Catching up with week two with Kyle’s video. Our community is health science students. Kyle mentions organizational practices that include new purchases, new initiatives and possible staff changes. We have done a little of each.
Are you chasing the next big thing? There are a lot of libraries on Facebook and maybe Instagram, but I’m not too sure about Pinterest. I have seen some great pins of libraries for K-12 and public libraries. Public libraries are also catching on to “maker spaces.” Would that just be a fad for medical libraries? What about 3D printing? Some larger medical schools and research departments are probably set up for 3D printing. That’s a big budget request for smaller public libraries. I think it comes down to the staff you have in your library to keep any idea moving forward.
How can staff build up the energy in medical library? One way would be by greeting the students as they come in, or at the circulation desk. Our students do not want ANY kind of noise in the library. They have been known to balk at the ticking of a clock. Really, it happened, I was there. So what do we do now? We get out and have information tables at lunchtime and are planing some ideas for National Medical Library Week.
I felt more positive listening to Sarah Ludwig’s video. Community comes first. I liked her idea’s on equal time and attention. Be present, in person or virtual.Be Authentic. Make it possible to succeed. Integrate yourself with students and faculty.
Getting on with the readings, one statement in the”‘digital natives article” popped out at me. It was the section on information technology use and skills among young people where it said Frand (2000) “claims that . . young people do not even consider “computers” technology anymore. I felt like that divided me right there. Is there really a divide or just different learning patterns. If we, the Boomer generation had computers growing up, would we now be just as good as the next gen students? Some Boomers are really good with the “technology” of the time, some don’t have the opportunity, and others don’t care.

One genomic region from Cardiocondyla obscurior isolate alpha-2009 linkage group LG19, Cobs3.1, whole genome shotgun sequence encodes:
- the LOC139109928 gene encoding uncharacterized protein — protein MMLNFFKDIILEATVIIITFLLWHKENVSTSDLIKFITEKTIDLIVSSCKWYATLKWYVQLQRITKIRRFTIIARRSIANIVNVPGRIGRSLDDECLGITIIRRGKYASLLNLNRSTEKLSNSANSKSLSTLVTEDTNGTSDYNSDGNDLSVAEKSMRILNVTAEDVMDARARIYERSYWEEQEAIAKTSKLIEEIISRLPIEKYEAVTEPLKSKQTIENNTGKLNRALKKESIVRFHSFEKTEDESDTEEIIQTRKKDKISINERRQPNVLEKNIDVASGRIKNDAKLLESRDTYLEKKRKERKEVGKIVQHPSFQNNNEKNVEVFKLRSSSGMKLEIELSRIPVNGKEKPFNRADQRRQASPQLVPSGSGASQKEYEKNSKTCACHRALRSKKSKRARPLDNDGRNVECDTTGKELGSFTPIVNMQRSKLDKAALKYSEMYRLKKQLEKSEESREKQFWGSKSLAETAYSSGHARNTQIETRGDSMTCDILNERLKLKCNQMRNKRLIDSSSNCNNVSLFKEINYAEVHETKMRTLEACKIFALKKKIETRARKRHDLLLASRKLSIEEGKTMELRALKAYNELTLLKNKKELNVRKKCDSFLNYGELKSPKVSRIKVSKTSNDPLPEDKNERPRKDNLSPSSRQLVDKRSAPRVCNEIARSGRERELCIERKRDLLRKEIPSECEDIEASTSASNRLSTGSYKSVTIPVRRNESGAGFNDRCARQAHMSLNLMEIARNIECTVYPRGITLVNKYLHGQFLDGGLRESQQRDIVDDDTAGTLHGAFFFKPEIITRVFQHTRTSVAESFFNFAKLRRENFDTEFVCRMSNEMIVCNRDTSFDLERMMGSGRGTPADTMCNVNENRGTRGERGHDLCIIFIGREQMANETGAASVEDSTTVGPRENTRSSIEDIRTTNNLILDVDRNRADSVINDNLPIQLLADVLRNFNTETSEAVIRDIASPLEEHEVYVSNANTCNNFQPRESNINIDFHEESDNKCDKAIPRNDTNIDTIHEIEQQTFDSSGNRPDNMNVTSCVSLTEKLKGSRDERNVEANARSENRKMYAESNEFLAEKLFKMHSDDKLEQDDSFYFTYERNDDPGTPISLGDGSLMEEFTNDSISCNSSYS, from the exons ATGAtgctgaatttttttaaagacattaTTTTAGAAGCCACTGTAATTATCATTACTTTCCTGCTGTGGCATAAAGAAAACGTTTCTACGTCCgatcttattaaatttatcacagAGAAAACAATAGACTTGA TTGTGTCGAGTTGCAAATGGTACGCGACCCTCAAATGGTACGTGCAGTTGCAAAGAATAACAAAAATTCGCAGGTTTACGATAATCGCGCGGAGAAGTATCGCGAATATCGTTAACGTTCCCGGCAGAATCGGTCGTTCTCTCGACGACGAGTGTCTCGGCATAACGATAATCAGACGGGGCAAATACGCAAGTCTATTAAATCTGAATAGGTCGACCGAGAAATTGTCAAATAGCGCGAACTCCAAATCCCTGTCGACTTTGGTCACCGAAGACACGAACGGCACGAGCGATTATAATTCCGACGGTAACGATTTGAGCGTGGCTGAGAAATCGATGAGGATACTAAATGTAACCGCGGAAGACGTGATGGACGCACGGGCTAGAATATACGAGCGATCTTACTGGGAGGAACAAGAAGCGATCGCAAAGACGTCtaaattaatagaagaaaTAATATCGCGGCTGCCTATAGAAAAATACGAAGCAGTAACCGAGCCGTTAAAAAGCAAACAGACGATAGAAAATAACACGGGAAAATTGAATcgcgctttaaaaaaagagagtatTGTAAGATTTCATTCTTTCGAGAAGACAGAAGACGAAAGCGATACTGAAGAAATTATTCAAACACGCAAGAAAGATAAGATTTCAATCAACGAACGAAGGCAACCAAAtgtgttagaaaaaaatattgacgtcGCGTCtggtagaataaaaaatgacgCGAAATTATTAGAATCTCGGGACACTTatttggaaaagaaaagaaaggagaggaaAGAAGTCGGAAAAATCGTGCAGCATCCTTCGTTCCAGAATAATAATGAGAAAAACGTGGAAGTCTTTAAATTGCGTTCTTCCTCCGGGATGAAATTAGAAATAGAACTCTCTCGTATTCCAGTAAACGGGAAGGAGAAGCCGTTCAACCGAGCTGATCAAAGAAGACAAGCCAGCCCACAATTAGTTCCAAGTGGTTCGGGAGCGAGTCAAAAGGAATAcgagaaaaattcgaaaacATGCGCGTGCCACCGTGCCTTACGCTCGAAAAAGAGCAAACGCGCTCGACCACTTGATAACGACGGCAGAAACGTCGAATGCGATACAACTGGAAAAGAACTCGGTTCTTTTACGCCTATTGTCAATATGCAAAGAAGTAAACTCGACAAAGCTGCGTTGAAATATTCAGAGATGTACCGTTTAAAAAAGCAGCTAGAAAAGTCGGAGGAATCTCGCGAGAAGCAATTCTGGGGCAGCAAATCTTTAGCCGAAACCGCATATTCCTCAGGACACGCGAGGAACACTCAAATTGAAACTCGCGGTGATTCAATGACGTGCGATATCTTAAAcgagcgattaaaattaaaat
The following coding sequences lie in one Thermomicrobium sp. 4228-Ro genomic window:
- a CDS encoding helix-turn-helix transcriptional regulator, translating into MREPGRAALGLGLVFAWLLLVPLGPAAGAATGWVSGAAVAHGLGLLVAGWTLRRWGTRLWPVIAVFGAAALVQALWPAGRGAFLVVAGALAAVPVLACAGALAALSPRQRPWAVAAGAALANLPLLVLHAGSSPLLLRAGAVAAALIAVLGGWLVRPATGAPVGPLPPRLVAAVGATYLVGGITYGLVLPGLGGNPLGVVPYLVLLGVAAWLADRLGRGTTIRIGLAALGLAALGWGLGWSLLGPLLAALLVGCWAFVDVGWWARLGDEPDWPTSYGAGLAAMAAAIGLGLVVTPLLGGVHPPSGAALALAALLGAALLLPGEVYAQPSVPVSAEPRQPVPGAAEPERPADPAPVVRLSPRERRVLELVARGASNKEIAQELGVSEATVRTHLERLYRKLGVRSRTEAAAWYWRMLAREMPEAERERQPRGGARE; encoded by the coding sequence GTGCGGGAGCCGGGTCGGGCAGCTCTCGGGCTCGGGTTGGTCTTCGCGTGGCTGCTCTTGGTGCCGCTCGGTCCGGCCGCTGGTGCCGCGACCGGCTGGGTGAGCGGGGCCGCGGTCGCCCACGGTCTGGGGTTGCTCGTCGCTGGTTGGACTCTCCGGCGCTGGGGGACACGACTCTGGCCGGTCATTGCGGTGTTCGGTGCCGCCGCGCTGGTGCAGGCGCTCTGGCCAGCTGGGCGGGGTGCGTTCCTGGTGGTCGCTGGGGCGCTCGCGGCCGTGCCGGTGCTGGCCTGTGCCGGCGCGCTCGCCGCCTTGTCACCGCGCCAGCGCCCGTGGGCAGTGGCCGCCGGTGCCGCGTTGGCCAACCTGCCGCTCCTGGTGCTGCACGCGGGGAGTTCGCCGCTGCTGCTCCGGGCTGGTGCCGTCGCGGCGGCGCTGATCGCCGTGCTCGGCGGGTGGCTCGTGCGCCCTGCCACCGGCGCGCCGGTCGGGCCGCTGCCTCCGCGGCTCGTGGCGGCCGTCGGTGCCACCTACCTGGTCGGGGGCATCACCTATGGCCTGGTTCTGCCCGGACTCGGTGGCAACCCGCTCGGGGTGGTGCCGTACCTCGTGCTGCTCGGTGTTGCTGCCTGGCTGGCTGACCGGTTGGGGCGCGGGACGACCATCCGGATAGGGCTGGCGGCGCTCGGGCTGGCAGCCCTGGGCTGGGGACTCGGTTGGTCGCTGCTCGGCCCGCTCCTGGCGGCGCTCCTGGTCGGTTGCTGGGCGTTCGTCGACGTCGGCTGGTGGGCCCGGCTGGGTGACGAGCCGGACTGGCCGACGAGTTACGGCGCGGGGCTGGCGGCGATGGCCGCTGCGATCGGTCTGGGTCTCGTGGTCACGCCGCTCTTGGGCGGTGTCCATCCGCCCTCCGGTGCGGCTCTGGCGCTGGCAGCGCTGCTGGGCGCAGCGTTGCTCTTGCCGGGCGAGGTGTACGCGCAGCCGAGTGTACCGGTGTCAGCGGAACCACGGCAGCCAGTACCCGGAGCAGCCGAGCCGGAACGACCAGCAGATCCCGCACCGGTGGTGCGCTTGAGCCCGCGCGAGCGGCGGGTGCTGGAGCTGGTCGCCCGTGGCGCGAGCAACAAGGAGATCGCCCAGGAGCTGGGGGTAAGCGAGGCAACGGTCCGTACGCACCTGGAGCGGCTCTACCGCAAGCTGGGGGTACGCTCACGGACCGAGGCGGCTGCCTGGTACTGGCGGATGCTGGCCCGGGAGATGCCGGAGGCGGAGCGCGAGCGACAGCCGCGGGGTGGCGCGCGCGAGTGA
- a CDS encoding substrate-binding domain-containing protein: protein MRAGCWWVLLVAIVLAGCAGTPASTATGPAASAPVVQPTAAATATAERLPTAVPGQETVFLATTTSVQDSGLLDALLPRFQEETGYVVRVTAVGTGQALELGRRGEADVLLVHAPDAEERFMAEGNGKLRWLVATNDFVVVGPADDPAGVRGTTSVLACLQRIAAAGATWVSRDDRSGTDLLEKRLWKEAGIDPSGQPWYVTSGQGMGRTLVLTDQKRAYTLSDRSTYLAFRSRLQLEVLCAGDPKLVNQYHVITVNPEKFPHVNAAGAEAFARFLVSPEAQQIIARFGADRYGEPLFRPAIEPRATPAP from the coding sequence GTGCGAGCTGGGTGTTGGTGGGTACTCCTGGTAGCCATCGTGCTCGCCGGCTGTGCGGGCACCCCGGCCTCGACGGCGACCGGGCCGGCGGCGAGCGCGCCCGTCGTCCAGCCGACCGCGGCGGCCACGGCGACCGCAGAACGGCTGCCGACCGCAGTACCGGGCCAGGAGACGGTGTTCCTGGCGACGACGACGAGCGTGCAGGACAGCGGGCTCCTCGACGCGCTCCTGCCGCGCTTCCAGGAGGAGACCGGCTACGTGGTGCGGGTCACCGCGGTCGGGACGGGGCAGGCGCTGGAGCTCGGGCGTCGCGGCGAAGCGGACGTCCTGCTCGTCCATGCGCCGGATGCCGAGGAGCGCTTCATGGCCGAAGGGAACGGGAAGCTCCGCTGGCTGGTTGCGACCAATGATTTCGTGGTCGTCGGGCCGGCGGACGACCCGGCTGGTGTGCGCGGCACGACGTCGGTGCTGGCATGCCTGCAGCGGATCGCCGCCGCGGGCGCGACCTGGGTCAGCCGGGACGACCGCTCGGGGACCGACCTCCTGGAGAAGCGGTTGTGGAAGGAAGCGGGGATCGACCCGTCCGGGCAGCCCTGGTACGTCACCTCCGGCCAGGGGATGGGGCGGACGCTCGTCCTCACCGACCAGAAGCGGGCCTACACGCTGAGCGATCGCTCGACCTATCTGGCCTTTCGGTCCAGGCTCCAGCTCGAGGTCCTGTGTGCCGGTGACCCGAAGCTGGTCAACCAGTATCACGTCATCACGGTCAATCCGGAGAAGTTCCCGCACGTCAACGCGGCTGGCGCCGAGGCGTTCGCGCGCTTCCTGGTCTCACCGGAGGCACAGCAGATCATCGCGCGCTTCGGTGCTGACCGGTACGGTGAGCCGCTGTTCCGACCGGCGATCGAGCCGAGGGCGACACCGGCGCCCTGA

In the article “Know Your Students” I have heard students going to other students who have worked in the library for advice. Our work-study are like ambassadors. They need to know the resources we have and who to ask if they can’t answer questions. With our library liaison program we are trying to get students comfortable by knowing who we are and come to see us.
I found Weinberg’s video interesting, although since I was listening in the car while we were going to DE, my notes became muddled. How much information has been decided for us by marketers? How many books have we not seen because they were filtered out by the library? Even though we are a medical library, we have a very small collection of leisure books for staff and students. So yes, I filter out books. Which brings me to his comment “that curation is inclusion vs exclusion.” Every day our librarian decides which book to buy in print or as an E-book; which book will go into the archives or added to the Institutional Repository.
Week 3 should be interesting coming up with ideas on how to have a more participatory library.